How Scottish businesses are bringing space data down to earth

Millions of Scots use space data every day to commute, communicate and keep an eye on the rapidly changing weather forecasts. But how many people know that Scotland is a world leader in small satellite manufacturing and space data analysis?

Daniel Smith, founder of AstroAgency

Daniel Smith, founder of AstroAgency and member of the Scottish Space Leadership Council, provides us with a guided tour of the Scottish space sector and its benefits to businesses.

The Musk, Bezos and Branson effect

"There’s no question that people are taking notice of spaceflight again. Space-obsessed billionaires like Elon Musk, Jeff Bezos and Sir Richard Branson have ensured that certain aspects of space activity and capability are, once again, captivating a mainstream audience.

"But as a society we have not yet linked futuristic happenings in the space industry —from the visible Starlink satellites streaking across our skies to the testing of air launch systems— to the everyday space tech that enables so much in our everyday lives.

"This is remarkable, given that the majority of those reading this article will have accessed satellite data multiple times already today.

"It might be the radio that you listen to during your morning coffee, the GPS guidance that gets you from point A to point B, the internet signal that lets you surf the web, or the latest weather report that helps you decide what you should wear when you head outside (although in Edinburgh I tend to take a raincoat either way!)

"The Scottish space sector is more developed than most people realise — it is widely stated that Glasgow produces more small satellites than any other city on earth outside California."

The Scottish space sector

"The types of satellites that are built by Glasgow based companies such as Spire Global, AAC Clyde Space and Alba Orbital are designed for low-Earth orbit — only a few hundred kilometres up.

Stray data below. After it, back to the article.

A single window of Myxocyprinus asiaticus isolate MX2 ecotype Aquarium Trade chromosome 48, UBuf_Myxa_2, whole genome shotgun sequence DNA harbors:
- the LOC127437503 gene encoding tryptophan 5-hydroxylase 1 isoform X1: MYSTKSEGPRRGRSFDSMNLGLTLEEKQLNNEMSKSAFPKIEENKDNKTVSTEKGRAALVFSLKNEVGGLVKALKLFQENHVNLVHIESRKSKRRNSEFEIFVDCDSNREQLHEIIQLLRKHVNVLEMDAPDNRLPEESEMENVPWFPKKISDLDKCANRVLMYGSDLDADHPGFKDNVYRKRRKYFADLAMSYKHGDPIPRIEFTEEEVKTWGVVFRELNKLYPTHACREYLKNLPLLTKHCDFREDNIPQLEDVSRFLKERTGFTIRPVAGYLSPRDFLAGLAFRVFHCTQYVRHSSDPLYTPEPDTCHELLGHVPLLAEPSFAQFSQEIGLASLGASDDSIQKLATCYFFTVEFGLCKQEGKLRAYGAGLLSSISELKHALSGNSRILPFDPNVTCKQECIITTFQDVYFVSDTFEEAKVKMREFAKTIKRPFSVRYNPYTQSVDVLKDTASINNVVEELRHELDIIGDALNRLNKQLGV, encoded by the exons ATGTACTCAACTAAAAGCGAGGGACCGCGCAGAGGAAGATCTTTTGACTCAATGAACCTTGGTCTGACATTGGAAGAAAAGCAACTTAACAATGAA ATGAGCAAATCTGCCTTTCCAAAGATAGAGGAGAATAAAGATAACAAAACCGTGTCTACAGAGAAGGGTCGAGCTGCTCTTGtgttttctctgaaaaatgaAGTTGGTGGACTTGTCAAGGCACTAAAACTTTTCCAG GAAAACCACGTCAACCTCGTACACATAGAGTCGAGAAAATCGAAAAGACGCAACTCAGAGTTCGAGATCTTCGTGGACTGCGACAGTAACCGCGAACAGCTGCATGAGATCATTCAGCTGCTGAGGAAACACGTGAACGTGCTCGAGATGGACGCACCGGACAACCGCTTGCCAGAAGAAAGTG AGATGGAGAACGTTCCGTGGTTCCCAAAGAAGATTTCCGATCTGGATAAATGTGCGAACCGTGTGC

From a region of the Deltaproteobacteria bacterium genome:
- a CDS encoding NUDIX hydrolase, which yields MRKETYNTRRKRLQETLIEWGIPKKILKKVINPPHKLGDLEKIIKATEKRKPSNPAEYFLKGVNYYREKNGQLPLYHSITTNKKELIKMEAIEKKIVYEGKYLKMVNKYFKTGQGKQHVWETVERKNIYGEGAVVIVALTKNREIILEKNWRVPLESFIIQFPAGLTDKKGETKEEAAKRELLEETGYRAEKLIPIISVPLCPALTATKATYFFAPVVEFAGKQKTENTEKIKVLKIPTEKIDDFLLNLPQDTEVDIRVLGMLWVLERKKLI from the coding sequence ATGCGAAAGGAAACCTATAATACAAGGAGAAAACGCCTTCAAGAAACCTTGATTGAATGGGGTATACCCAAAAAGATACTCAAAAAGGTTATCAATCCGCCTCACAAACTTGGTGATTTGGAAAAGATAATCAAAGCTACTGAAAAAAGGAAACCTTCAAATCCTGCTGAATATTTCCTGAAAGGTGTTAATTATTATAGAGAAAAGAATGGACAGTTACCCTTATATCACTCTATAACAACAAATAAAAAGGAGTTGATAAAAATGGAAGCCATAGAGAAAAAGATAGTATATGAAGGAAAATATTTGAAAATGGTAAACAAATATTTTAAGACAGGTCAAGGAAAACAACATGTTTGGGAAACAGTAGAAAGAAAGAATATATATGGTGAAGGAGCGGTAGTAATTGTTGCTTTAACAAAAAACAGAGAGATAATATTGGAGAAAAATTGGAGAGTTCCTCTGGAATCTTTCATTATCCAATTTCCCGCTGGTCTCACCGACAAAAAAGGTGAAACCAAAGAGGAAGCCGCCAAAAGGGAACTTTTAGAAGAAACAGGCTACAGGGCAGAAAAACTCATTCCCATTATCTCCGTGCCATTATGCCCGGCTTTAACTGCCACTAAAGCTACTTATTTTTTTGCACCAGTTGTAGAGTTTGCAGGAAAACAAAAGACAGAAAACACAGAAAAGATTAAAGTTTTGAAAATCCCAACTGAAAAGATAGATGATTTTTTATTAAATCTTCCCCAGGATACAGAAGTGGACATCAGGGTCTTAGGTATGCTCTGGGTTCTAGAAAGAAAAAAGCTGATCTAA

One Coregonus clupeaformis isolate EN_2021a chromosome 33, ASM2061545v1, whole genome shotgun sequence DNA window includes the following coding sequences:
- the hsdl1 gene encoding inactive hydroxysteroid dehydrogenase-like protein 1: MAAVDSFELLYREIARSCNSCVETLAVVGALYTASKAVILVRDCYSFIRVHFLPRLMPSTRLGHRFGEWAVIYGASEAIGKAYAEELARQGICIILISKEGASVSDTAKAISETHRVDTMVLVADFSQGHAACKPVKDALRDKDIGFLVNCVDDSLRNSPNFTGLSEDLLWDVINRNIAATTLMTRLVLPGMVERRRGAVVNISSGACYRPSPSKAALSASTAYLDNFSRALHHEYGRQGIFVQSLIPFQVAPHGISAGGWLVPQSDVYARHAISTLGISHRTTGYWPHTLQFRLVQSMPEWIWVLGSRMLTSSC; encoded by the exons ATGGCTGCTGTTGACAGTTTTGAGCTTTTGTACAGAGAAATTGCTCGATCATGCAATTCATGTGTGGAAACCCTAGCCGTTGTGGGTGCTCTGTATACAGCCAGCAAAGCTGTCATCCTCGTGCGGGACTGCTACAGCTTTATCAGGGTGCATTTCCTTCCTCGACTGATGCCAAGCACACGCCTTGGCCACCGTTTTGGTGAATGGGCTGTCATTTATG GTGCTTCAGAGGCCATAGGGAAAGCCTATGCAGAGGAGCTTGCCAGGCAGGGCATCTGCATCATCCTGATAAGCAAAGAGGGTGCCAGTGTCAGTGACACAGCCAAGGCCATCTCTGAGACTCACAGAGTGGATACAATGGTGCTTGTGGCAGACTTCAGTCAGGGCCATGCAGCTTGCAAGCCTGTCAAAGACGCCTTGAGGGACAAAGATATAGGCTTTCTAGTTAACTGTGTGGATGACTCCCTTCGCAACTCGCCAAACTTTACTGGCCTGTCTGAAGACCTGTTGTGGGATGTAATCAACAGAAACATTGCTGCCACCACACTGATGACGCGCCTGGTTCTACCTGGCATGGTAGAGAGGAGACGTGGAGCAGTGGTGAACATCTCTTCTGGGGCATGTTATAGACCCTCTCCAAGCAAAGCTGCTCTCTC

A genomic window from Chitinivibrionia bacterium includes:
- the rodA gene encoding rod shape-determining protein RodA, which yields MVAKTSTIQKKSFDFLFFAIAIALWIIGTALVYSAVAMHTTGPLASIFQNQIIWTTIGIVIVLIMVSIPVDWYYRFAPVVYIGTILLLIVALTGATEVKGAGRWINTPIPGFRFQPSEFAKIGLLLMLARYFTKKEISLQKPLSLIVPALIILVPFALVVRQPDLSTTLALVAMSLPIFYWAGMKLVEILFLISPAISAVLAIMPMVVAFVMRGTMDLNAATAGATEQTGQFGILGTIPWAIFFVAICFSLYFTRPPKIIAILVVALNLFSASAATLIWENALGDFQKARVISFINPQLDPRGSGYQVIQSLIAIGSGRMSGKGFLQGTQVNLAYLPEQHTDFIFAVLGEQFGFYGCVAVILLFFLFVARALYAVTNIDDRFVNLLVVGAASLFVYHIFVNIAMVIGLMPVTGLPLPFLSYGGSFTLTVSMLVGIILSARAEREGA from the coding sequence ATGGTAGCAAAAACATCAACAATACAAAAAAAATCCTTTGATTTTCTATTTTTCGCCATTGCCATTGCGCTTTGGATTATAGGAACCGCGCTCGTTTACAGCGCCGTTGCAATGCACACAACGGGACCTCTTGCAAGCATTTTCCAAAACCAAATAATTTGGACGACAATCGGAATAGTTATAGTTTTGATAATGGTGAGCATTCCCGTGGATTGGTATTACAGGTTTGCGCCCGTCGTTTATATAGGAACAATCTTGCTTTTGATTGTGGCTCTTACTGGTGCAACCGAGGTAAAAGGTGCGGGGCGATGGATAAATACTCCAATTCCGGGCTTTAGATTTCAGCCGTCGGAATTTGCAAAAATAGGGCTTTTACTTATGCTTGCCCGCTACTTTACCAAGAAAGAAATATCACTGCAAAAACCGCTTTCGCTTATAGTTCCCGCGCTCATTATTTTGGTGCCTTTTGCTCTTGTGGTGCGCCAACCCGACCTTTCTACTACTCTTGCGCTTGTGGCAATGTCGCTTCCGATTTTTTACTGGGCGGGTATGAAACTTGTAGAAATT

"Their close proximity to Earth and small size (conventional satellites tend be anything from the size of a washing machine up to any of the Lothian buses that roll up and down the Scottish capital city’s streets, but typical ‘CubeSats’ are smaller than a shoebox and sometimes not much larger than a can of Irn-Bru) make these satellites well-suited to using cameras to observe the Earth.

"In fact, whether it’s tracking the impact of climate change, monitoring shipping lanes or keeping a record of crop yields, CubeSats play a variety of roles in providing the satellite data used to inform other industries.

"The term 'data-driven economy' is often used in relation to the UK space sector, because accessing space data is not so much about the launches that make so many swoon with their fiery engines and incomprehensible power (known in the industry as "upstream activity"), but instead about the resulting data supply and analysis, usually referred to as the "downstream" aspect.

"Yes, some rockets lift off with astronauts, or exploratory rovers or supplies for the International Space Station (which you can also see flying past, by the way, on a rare clear night in most parts of the country), but the vast majority are taking satellite payloads to Low Earth Orbit to find solutions to everyday problems on Earth from a better vantage point above.

"The idea of a UK spaceport might seem strange, but if you live near one of the developing launch site locations you’ll have been assured that the towering infrastructure of Cape Canaveral will certainly not be required here."

Launching from Scotland

"In Scotland, and a very limited number of UK regions such as Cornwall, geography has fortuitously ensured that our speciality will be the launch of small satellites on small launch vehicles from small launch pads to lucrative orbits that can access the whole of the Earth’s surface.